IBEX 2014 VIDEO: Newcomers shine on the show floor

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Andrew Smith (left) and Vince Denino of Prototyping Solutions are shown next to one of the 3-D printing machines their company sells. They're holding some of the parts made by that machine, a Stratasys 3-D printer.

Andrew Smith (left) and Vince Denino of Prototyping Solutions are shown next to one of the 3-D printing machines their company sells. They're holding some of the parts made by that machine, a Stratasys 3-D printer.

TAMPA, Fla. — The marine industry bombarded me with innovation at the 2014 International Boatbuilders’ Exhibition & Conference and that innovation came from several newcomers to the show.

“We had nearly 100 new companies participate in IBEX and we attribute this to boatbuilding continuing to rebound as the economy improves; there are many new companies willing to invest in the marine industry,” IBEX show director Anne Dunbar said this morning. “We also had an increase in attendees, which is a reflection that boatbuilders are building again and they are looking for new and innovative ways to build better boats.”

Material ConneXion was one of those newbies. It helps companies leverage material innovation to create better products.

“This is our first time to IBEX and we are really excited,” said Sarah Hoit, a material scientist for ThinkLab, a consultant company for Material ConneXion, which showcased an interactive materials library with 50 of the more than 7,500 advanced, sustainable materials in the company’s library. “The marine industry always has fascinating innovations. We are looking for cross-industry inspiration. We want to share innovations from other industries with the boating industry.”

At IBEX, Hoit showed me some of the materials from other fields that could be used in the marine industry. They included a honeycomb composite material that uses folding pockets through its thickness for strength, a transparent window material that harvests UV energy and a washable cushioning material used as lightweight bedding in camping and the military.

“It provides strength and cushioning at the same time,” Hoit said of the bedding material. “It can be made in any density and thickness. You can wash it out. It has drainage [holes]. And it can never puncture or rupture.”

She also gave me an example of how the marine industry has been a source of inspiration in other fields. Hoit said Nike studied the sailing industry’s use of carbon fiber in specific areas of sails that bring “lines of strength” to the material, but keep weight down.

Nike used some of that methodology to design reinforcing lines in the arch and lace hooks of its Nike Flywire athletic shoes, said Hoit, who introduced 10 innovative materials during two presentations a day at IBEX.

Engineered Marine Coatings (EMC2) came to IBEX to launch its Quantum marine coatings product, a topcoat and urethane “that we have been applying to about 90 boats in the Charleston, S.C., area,” said company president Jon Boswell. “We are doing a full rollout of the product and IBEX seemed to be the place to make that happen.”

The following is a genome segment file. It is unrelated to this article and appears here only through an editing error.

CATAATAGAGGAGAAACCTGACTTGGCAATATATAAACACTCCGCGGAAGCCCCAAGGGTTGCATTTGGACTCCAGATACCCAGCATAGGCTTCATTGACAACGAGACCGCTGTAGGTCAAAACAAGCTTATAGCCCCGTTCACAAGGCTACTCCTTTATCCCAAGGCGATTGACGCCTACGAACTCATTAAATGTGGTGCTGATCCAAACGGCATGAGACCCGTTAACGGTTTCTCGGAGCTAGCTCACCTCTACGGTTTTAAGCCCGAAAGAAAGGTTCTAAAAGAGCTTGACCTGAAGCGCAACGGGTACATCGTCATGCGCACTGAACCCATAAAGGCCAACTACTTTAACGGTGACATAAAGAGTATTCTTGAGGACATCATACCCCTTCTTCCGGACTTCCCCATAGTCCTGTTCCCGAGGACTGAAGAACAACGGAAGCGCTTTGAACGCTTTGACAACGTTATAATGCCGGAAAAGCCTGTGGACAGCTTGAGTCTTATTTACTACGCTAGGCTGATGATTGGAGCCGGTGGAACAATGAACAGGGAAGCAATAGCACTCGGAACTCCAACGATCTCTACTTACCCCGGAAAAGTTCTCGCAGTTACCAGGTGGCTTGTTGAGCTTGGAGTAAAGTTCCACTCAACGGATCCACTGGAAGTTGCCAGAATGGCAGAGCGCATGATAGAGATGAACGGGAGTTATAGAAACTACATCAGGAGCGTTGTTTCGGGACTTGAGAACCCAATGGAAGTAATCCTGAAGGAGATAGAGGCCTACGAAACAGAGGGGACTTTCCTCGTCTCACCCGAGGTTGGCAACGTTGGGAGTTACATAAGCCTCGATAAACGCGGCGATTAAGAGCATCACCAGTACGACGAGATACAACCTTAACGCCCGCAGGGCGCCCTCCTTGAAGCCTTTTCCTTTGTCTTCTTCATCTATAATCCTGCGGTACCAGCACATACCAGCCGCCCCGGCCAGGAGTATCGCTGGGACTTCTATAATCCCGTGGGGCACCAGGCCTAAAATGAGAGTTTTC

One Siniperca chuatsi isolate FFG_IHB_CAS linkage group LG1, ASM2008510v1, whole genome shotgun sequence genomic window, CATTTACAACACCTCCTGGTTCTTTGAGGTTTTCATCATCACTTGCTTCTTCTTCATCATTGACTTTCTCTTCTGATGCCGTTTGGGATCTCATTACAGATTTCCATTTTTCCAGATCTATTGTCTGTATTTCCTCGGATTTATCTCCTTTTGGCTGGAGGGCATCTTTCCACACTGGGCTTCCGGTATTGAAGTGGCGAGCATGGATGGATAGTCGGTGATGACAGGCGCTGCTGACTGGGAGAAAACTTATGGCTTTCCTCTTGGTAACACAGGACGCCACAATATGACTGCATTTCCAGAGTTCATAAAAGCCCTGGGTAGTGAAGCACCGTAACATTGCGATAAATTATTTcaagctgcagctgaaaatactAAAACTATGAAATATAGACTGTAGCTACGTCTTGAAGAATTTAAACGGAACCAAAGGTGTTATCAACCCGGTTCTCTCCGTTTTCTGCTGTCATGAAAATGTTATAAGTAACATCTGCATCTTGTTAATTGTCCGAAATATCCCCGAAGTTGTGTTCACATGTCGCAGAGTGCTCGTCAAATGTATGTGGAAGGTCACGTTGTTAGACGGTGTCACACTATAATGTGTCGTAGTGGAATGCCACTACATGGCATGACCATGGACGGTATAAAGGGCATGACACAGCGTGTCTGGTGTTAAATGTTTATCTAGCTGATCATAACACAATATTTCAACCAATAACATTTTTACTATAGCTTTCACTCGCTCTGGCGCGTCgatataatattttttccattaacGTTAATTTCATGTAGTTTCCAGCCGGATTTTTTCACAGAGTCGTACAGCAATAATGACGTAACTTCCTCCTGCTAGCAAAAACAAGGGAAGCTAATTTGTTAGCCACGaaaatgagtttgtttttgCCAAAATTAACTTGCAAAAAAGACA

EMC2 offers a “high-solids, low-VOC, easy-to-apply topcoat,” Boswell said.

EMC2, based in Isle of Palms, S.C., has been promoting its product to boatyards and refit yards. “We do have a few OEM possibilities, too, but we are just going to every boatyard that will listen to us and telling our story,” he said.

I spoke to Boswell on the first day of the show. “We have had huge interest at the show,” he said as he pulled out 15 business cards that he had collected in just a few hours. “It has really exceeded our expectations. We have actually acquired a few jobs — some hull refinishing jobs and some floor refinishing.”

Only a few feet from EMC2’s display, Vince Denino, of Prototyping Solutions, was fielding potential business leads. His company is a major distributor for Stratasys 3-D printers. This was its first-ever marine show.

One of those 3-D printers was up and running at Denino’s display. When I stopped by, the machine was whirring away, creating an impeller part for an engine.

“We take a 3-D CAD [computer-aided design] model and send it to a machine like this and it will make the part for you out of plastic,” Denino said, pointing to the $21,000 machine. “Something like this can pay for itself quickly. You can make several iterations of a design overnight and have those in your hand the next day; by the time you go to production you have 99 percent confidence that your design is going to be accurate.”

Denino said the uses of 3-D printing in the marine industry are endless.

“The marine industry, I think, has been slow to take up 3-D printing and I think there is a ton of room for growth because they are constantly creating new products and new designs,” said Denino, who said Prototyping Solutions has about a half-dozen marine clients so far. “This technology would be a great complement to that.”

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